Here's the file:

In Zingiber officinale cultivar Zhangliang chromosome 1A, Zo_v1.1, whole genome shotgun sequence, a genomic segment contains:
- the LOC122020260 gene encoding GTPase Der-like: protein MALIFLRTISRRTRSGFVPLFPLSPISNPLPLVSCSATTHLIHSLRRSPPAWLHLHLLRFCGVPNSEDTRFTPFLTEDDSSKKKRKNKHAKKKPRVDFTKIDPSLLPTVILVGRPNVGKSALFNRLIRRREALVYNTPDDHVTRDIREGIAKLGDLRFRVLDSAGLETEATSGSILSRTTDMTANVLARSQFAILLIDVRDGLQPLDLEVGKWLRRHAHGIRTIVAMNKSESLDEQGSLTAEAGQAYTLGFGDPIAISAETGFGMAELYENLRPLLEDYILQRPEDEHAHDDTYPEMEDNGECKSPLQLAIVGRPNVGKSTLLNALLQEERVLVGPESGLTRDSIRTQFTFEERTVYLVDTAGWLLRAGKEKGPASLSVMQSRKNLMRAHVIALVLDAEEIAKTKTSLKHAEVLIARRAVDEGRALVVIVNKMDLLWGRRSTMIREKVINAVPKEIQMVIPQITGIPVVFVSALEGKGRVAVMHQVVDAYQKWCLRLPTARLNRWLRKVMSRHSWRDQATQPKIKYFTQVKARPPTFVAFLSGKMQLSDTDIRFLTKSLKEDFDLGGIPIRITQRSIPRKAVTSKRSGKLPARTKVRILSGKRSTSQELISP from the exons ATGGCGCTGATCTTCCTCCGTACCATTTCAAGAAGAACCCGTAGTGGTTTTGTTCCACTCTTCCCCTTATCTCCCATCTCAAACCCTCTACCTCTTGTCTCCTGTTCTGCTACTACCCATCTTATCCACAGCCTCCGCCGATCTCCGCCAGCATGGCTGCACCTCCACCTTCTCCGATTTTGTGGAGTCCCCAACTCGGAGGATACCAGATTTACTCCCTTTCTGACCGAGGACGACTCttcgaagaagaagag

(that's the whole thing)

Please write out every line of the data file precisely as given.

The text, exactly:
In Zingiber officinale cultivar Zhangliang chromosome 1A, Zo_v1.1, whole genome shotgun sequence, a genomic segment contains:
- the LOC122020260 gene encoding GTPase Der-like: protein MALIFLRTISRRTRSGFVPLFPLSPISNPLPLVSCSATTHLIHSLRRSPPAWLHLHLLRFCGVPNSEDTRFTPFLTEDDSSKKKRKNKHAKKKPRVDFTKIDPSLLPTVILVGRPNVGKSALFNRLIRRREALVYNTPDDHVTRDIREGIAKLGDLRFRVLDSAGLETEATSGSILSRTTDMTANVLARSQFAILLIDVRDGLQPLDLEVGKWLRRHAHGIRTIVAMNKSESLDEQGSLTAEAGQAYTLGFGDPIAISAETGFGMAELYENLRPLLEDYILQRPEDEHAHDDTYPEMEDNGECKSPLQLAIVGRPNVGKSTLLNALLQEERVLVGPESGLTRDSIRTQFTFEERTVYLVDTAGWLLRAGKEKGPASLSVMQSRKNLMRAHVIALVLDAEEIAKTKTSLKHAEVLIARRAVDEGRALVVIVNKMDLLWGRRSTMIREKVINAVPKEIQMVIPQITGIPVVFVSALEGKGRVAVMHQVVDAYQKWCLRLPTARLNRWLRKVMSRHSWRDQATQPKIKYFTQVKARPPTFVAFLSGKMQLSDTDIRFLTKSLKEDFDLGGIPIRITQRSIPRKAVTSKRSGKLPARTKVRILSGKRSTSQELISP from the exons ATGGCGCTGATCTTCCTCCGTACCATTTCAAGAAGAACCCGTAGTGGTTTTGTTCCACTCTTCCCCTTATCTCCCATCTCAAACCCTCTACCTCTTGTCTCCTGTTCTGCTACTACCCATCTTATCCACAGCCTCCGCCGATCTCCGCCAGCATGGCTGCACCTCCACCTTCTCCGATTTTGTGGAGTCCCCAACTCGGAGGATACCAGATTTACTCCCTTTCTGACCGAGGACGACTCttcgaagaagaagag